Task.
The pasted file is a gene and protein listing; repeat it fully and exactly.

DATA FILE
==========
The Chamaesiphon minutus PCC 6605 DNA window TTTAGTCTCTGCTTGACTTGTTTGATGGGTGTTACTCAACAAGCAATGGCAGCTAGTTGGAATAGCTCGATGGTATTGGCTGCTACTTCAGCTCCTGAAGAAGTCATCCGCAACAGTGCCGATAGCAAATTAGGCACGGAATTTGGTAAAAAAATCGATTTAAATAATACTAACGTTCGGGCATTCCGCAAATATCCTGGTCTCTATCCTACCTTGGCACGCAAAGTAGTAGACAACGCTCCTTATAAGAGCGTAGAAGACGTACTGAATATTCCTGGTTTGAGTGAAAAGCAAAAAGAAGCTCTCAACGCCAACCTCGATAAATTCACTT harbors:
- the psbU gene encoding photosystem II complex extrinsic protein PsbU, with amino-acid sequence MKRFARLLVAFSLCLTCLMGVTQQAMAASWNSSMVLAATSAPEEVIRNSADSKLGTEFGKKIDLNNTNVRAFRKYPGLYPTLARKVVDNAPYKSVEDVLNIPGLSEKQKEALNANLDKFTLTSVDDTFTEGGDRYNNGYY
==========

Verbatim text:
The Chamaesiphon minutus PCC 6605 DNA window TTTAGTCTCTGCTTGACTTGTTTGATGGGTGTTACTCAACAAGCAATGGCAGCTAGTTGGAATAGCTCGATGGTATTGGCTGCTACTTCAGCTCCTGAAGAAGTCATCCGCAACAGTGCCGATAGCAAATTAGGCACGGAATTTGGTAAAAAAATCGATTTAAATAATACTAACGTTCGGGCATTCCGCAAATATCCTGGTCTCTATCCTACCTTGGCACGCAAAGTAGTAGACAACGCTCCTTATAAGAGCGTAGAAGACGTACTGAATATTCCTGGTTTGAGTGAAAAGCAAAAAGAAGCTCTCAACGCCAACCTCGATAAATTCACTT harbors:
- the psbU gene encoding photosystem II complex extrinsic protein PsbU, with amino-acid sequence MKRFARLLVAFSLCLTCLMGVTQQAMAASWNSSMVLAATSAPEEVIRNSADSKLGTEFGKKIDLNNTNVRAFRKYPGLYPTLARKVVDNAPYKSVEDVLNIPGLSEKQKEALNANLDKFTLTSVDDTFTEGGDRYNNGYY